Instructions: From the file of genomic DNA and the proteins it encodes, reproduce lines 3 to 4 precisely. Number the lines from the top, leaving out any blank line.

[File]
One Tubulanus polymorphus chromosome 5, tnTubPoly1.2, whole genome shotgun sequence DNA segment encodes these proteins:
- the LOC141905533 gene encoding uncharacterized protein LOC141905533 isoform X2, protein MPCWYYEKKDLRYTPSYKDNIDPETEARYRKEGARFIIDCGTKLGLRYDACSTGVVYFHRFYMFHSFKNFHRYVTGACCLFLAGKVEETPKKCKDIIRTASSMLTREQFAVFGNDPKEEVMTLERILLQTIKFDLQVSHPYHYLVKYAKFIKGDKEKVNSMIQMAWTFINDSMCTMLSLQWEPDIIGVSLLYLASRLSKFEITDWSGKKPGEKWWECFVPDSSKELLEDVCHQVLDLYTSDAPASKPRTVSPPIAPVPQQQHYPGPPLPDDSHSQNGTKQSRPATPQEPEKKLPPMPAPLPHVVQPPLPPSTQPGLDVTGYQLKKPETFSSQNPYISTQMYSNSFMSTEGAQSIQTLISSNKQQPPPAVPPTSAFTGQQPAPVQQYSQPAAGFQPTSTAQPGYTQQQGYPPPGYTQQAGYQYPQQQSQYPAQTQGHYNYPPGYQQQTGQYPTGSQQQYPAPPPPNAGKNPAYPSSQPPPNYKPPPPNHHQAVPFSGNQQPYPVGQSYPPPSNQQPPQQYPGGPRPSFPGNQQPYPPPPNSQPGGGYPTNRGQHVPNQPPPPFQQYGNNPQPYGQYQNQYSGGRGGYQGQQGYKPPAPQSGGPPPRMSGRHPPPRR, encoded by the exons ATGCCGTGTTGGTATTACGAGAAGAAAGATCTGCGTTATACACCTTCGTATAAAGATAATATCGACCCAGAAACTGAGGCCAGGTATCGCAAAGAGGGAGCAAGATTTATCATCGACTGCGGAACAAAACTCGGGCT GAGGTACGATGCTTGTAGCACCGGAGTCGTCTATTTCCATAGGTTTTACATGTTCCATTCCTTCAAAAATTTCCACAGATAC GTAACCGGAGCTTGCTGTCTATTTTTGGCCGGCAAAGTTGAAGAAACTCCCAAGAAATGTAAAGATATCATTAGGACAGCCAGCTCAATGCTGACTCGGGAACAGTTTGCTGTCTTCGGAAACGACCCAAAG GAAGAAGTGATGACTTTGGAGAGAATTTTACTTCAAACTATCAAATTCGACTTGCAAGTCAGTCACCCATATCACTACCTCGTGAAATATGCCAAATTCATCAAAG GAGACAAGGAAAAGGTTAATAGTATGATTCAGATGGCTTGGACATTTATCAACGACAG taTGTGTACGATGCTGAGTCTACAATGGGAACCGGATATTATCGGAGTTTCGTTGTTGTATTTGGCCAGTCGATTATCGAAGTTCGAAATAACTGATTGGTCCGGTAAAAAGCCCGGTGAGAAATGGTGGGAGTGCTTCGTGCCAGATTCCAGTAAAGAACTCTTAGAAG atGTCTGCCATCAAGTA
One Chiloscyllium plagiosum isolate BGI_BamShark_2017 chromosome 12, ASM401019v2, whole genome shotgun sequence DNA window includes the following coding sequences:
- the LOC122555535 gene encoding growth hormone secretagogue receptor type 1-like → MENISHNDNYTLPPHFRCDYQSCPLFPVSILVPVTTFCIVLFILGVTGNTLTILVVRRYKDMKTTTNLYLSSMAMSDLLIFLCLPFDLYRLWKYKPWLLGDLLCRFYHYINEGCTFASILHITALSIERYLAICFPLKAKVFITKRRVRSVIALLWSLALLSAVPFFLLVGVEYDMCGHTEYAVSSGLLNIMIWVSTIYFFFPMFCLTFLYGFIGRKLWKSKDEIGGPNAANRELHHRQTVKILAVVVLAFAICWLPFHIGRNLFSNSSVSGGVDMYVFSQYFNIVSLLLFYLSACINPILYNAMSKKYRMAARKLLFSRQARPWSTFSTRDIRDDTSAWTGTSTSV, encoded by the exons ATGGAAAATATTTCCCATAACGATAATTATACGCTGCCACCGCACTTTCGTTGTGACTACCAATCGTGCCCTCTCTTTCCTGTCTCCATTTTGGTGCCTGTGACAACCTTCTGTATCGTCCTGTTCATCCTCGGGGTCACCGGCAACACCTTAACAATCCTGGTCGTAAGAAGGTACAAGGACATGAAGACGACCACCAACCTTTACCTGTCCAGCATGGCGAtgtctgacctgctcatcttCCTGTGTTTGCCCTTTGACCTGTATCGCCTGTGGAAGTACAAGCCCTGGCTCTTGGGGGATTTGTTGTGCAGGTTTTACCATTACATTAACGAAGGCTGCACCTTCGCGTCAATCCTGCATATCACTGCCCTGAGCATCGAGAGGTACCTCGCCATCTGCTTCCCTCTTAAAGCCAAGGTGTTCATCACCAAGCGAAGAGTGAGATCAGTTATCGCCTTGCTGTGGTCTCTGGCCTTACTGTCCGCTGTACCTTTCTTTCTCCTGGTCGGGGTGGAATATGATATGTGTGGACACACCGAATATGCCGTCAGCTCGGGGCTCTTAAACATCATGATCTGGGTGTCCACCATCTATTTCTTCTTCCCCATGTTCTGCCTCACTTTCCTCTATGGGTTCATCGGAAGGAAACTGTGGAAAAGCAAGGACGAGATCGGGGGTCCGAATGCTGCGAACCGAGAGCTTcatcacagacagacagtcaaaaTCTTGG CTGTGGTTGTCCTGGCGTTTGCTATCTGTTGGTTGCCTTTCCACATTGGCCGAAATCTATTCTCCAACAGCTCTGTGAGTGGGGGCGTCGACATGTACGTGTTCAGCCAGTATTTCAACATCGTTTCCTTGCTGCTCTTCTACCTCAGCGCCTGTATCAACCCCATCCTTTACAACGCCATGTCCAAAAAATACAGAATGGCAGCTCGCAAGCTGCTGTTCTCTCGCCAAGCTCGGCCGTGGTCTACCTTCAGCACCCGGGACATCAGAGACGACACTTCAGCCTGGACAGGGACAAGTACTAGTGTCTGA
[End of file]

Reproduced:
One Chiloscyllium plagiosum isolate BGI_BamShark_2017 chromosome 12, ASM401019v2, whole genome shotgun sequence DNA window includes the following coding sequences:
- the LOC122555535 gene encoding growth hormone secretagogue receptor type 1-like → MENISHNDNYTLPPHFRCDYQSCPLFPVSILVPVTTFCIVLFILGVTGNTLTILVVRRYKDMKTTTNLYLSSMAMSDLLIFLCLPFDLYRLWKYKPWLLGDLLCRFYHYINEGCTFASILHITALSIERYLAICFPLKAKVFITKRRVRSVIALLWSLALLSAVPFFLLVGVEYDMCGHTEYAVSSGLLNIMIWVSTIYFFFPMFCLTFLYGFIGRKLWKSKDEIGGPNAANRELHHRQTVKILAVVVLAFAICWLPFHIGRNLFSNSSVSGGVDMYVFSQYFNIVSLLLFYLSACINPILYNAMSKKYRMAARKLLFSRQARPWSTFSTRDIRDDTSAWTGTSTSV, encoded by the exons ATGGAAAATATTTCCCATAACGATAATTATACGCTGCCACCGCACTTTCGTTGTGACTACCAATCGTGCCCTCTCTTTCCTGTCTCCATTTTGGTGCCTGTGACAACCTTCTGTATCGTCCTGTTCATCCTCGGGGTCACCGGCAACACCTTAACAATCCTGGTCGTAAGAAGGTACAAGGACATGAAGACGACCACCAACCTTTACCTGTCCAGCATGGCGAtgtctgacctgctcatcttCCTGTGTTTGCCCTTTGACCTGTATCGCCTGTGGAAGTACAAGCCCTGGCTCTTGGGGGATTTGTTGTGCAGGTTTTACCATTACATTAACGAAGGCTGCACCTTCGCGTCAATCCTGCATATCACTGCCCTGAGCATCGAGAGGTACCTCGCCATCTGCTTCCCTCTTAAAGCCAAGGTGTTCATCACCAAGCGAAGAGTGAGATCAGTTATCGCCTTGCTGTGGTCTCTGGCCTTACTGTCCGCTGTACCTTTCTTTCTCCTGGTCGGGGTGGAATATGATATGTGTGGACACACCGAATATGCCGTCAGCTCGGGGCTCTTAAACATCATGATCTGGGTGTCCACCATCTATTTCTTCTTCCCCATGTTCTGCCTCACTTTCCTCTATGGGTTCATCGGAAGGAAACTGTGGAAAAGCAAGGACGAGATCGGGGGTCCGAATGCTGCGAACCGAGAGCTTcatcacagacagacagtcaaaaTCTTGG CTGTGGTTGTCCTGGCGTTTGCTATCTGTTGGTTGCCTTTCCACATTGGCCGAAATCTATTCTCCAACAGCTCTGTGAGTGGGGGCGTCGACATGTACGTGTTCAGCCAGTATTTCAACATCGTTTCCTTGCTGCTCTTCTACCTCAGCGCCTGTATCAACCCCATCCTTTACAACGCCATGTCCAAAAAATACAGAATGGCAGCTCGCAAGCTGCTGTTCTCTCGCCAAGCTCGGCCGTGGTCTACCTTCAGCACCCGGGACATCAGAGACGACACTTCAGCCTGGACAGGGACAAGTACTAGTGTCTGA